UK unveils multi-million-pound green energy scheme

The government has unveiled an “ambitious” plan to strengthen Britain’s long-term energy security and support green industries.

The UK has presented a new, more detailed plan for investing in affordable, clean, homegrown power to mark what has been informally dubbed ‘Green Day’. 

The government was required to present one such scheme after a court ruling found that the country’s net-zero strategy is “unlawful”, as it failed to show how the policies included in the plan would contribute to achieving the legally-binding 2050 emissions targets. 

Nonetheless, the government has aimed to downplay the “green” aspect of the strategy, preferring to centre the focus on energy security.  

“We are stepping up to power Britain and ensure our energy security in the long term with more affordable, clean energy from Britain, so we can drive down energy prices and grow our economy,” said Prime Minister Rishi Sunak.

“That’s why we’re driving forward plans to boost renewables, revive nuclear and build new thriving industries like carbon capture, which will, in turn, create good jobs across the country, provide new opportunities for British businesses at home and abroad, and maintain our world-leading action to reach net zero.”

The plan to “power up Britain” stressed the government’s already-announced £20bn investment in carbon-capture technology as well as the launch of a £160m fund to support offshore port infrastructure projects for wind energy.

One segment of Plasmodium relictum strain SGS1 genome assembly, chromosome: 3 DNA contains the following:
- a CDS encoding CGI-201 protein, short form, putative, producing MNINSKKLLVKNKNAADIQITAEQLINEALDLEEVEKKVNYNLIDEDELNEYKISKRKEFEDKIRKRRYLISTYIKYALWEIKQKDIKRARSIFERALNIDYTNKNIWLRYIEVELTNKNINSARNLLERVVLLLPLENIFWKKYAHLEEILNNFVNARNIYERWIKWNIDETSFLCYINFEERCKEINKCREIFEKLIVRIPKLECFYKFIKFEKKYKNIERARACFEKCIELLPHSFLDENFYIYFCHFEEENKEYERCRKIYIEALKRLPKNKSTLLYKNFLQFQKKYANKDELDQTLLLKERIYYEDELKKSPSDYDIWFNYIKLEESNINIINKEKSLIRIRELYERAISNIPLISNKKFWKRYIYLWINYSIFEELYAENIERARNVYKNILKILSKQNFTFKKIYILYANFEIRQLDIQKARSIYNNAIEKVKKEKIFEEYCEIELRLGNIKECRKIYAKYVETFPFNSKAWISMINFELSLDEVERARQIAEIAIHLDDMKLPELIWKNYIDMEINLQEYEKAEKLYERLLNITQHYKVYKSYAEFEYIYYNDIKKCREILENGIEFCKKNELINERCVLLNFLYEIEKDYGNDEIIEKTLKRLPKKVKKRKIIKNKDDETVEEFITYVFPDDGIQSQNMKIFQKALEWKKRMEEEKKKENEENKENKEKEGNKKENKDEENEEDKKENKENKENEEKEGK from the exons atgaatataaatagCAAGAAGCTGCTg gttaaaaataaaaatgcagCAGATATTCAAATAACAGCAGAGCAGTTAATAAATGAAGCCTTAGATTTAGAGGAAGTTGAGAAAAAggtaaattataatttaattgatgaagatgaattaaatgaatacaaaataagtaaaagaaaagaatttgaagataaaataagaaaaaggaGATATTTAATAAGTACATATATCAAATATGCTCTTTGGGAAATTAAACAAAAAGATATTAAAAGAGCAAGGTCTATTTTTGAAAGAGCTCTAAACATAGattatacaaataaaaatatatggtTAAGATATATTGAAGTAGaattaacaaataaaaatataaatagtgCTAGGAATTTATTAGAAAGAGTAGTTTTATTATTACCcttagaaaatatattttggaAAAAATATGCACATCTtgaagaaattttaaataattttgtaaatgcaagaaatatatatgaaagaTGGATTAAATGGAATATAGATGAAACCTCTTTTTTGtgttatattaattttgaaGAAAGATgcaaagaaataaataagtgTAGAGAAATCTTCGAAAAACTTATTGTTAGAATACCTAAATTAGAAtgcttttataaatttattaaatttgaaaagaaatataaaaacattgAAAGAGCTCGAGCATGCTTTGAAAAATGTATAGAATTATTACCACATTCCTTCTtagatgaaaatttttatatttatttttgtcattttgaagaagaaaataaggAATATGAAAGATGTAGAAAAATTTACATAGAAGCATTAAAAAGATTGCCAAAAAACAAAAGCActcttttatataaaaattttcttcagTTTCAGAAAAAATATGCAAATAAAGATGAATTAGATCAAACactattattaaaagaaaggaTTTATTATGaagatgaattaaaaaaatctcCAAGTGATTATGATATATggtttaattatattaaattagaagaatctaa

The government also opened the fifth round of its £205m scheme to incentivise investment in renewable electricity, backed the first round of hydrogen projects under the £240m Net Zero Hydrogen Fund and announced a future competition for small modular reactor technologies, organised by Great British Nuclear.  

Officials also announced a £380m investment into EV charging points and infrastructure and a new £30m Heat Pump Investment Accelerator, designed to boost manufacturing and supply of heat pumps in the UK. The Boiler Upgrade Scheme, which offers a £5,000 grant to anyone buying a heat pump, will be extended to 2028.

“Access to cheap, abundant and reliable energy provide the foundation stone of a thriving economy with our homes and businesses relying on it to deliver our future prosperity,” said Grant Shapps, energy security secretary. 

“Following our unprecedented cost of living support this winter, which continues, this plan now sets out how we fix this problem in the long term to deliver wholesale UK electricity prices that rank amongst the cheapest in Europe, as we export our green growth expertise to the world.”

Shapps also insisted that the government’s new green power strategy was not a “rip-out-your-boiler” plan, despite measures aimed at making it cheaper to buy and run a heat pump rather than a traditional gas boiler.

“We’re not forcing anyone to remove their gas boilers,” Shapps said, adding that households would make the move from gas to cleaner energy “over the next decade or two”. 

Chancellor Jeremy Hunt also played down suggestions that the UK was trying to compete with Washington or indeed follow its lead by implementing subsidies for green technologies similar to those offered by the US Inflation Reduction Act. 

Writing in The Times, Hunt said the UK would do things “the British way”.

“We are not going toe-to-toe with our friends and allies in some distortive global subsidy race,” he said.“With the threat of protectionism creeping its way back into the world economy, the long-term solution is not subsidy but security.”

However, the initiatives have raised criticism from campaigners, who believed ministers had missed the chance to pursue a more radical green industrial strategy.